Oh, sure, there'd be the usual delivery snafus, but unless you went wild and got a refrigerator with an automatic ice maker, there wasn't much to it. A couple of beefy dudes would haul an impossibly large white box up your staircase, around a corner, and into your kitchen. Some molding would be knocked off and some walls dinged. Then they'd plug it in. It'd get cold and that'd be that. Done and done.

Of course I've conveniently forgotten a past trauma or two.

Like the time that we discovered that the warmth of the old refrigerator's coils had attracted a nest of extra-large cockroaches (Texans call them water bugs). The brown bugs were numerous and athletic, even vigorous. This was in Pasadena in the mid-1980s, when Van Halen was Van Halen and roaches were roaches and you didn't have to pay to get rid of an old dead refrigerator. You'd just leave it on the sidewalk and little kids would come around and use the thing as a fort or something. You'd hope they had the great good sense not to close one of their number inside. If they did, well, it was Darwinian.

Anyway, we had lived for many months with a blissful lack of awareness of our roach roommates. They were quiet and by-and-large invisible during the daytime, comfortably ensconced in the back of our refrigerator. But then the fridge stopped working and we'd arranged to replace it. We were hefting the broken refrigerator down our narrow front staircase (actually Mark and a friend were hefting; I was watching and offering helpful comments) when, to our horror, a broad river of roaches came boiling out of the back of the refrigerator and up over the top of it.

Really. A literal river of roaches. They were big. They were brown. They were legion. And there's not much you can do about zillions of roaches climbing all over you when you're carrying something heavy down a steep flight of stairs.

I still shudder when I think about it.

But that was many years ago in a place far away.

Because we're more sophisticated now, and because there's no Sears in San Francisco, we actually started with the idea that we'd shop for the fridge locally. I can't recall how I found House of Louie, but I do remember that it sounded appealing, not at all like an appliance store, but rather like a cheap Chinese restaurant, the kind that still uses lots of MSG. A place that serves good wonton soup and pressed duck. The reviews in Yelp were comforting; they reassured me that even though House of Louie had a reputation for only serving Chinese-speaking customers, that reputation was wholly undeserved:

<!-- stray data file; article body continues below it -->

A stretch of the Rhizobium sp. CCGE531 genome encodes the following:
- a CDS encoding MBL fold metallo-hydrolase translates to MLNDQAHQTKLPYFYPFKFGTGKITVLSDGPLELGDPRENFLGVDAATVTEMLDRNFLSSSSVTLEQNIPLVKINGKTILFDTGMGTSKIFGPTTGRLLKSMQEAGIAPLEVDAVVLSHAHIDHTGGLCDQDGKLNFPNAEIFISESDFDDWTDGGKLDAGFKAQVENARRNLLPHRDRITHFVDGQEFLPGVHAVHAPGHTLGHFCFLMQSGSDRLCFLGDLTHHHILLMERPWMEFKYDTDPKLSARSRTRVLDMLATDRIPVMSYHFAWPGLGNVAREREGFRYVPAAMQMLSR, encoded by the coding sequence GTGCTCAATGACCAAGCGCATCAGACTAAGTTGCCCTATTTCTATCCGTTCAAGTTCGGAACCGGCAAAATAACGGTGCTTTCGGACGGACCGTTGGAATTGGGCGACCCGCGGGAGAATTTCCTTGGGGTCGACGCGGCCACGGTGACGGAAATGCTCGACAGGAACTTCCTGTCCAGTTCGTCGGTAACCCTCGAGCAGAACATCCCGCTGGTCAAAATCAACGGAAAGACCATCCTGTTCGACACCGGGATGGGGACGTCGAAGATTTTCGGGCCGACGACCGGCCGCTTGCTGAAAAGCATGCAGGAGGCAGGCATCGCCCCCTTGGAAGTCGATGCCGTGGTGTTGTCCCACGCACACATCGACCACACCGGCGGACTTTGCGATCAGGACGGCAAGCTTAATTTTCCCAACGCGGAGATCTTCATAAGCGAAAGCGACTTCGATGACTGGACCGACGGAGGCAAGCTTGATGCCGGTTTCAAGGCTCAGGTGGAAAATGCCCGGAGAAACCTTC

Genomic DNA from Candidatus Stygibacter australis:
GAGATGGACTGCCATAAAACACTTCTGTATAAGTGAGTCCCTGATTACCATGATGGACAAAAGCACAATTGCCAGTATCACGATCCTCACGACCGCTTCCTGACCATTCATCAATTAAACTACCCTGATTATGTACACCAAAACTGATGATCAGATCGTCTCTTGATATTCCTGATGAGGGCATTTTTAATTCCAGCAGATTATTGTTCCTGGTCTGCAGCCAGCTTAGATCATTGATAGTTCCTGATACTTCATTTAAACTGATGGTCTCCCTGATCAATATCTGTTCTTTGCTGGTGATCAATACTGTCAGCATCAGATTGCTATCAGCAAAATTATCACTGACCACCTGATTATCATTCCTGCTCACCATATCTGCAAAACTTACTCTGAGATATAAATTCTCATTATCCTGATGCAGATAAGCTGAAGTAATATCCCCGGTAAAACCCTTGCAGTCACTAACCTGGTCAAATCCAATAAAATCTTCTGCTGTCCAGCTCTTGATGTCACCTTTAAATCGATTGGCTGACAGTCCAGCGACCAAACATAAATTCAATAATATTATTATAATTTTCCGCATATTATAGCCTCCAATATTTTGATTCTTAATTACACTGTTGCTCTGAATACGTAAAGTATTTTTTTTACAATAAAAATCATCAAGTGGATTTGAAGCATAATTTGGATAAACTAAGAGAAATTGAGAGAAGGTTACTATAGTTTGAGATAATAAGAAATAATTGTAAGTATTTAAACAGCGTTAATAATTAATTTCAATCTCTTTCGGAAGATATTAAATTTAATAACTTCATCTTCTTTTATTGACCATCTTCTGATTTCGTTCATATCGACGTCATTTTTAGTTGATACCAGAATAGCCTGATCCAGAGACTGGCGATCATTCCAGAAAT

"I am an old white guy, and they took GREAT care of me. I will go back next time I need something. So there!"

Recommendations don't get much more convincing than that. To House of Louie we went.

House of Louie is just what you'd expect in San Francisco. A modest urine-soaked storefront South of Market, and a showroom packed with $8,000 Bosch, Viking, and SubZero refrigerators. A young Chinese couple conversed with the salesman in rapid Cantonese. We wandered, pulling open refrigerator doors and checking out specs and price tags. The salespeople ignored us.

The thing about refrigerators is that the price tags and specs are inside the things. So you investigate them one by one. There's some suspense. You pull open the heavy door—and—will it be an $800 refrigerator, a $2,500 refrigerator, or an $8,000 refrigerator? They all look the same inside except for the price.

I mean, how creative can you get when you design a refrigerator?

Nonetheless, after I had opened and closed every refrigerator door in the showroom several times, I was ill-convinced of House of Louie's ability to provide me with a satisfying refrigerator buying experience.

But now that I'd seen a large number of refrigerators in the flesh, I could retreat to the comfort of online shopping. No-one was stopping me from going to the virtual Sears that has set up shop in my very own living room.

And this is where trouble began.

We are in America, and what we have is choice. Choice! Lots of choice! A surfeit of choice! Did you know that Sears has more than 1135 kinds of refrigerators in 7 basic styles?

I moused here. Clicked there. Answered a questionnaire. Watched some videos. Did a couple of side-by-side comparisons. Checked specs.

French doors. Bottom freezers (is that like walking in an ice storm with your pants off?). Water dispensers on the outside. Water dispensers on the inside. Ice dispensers. Is that a skating rink I see in the lower compartment of that SubZero?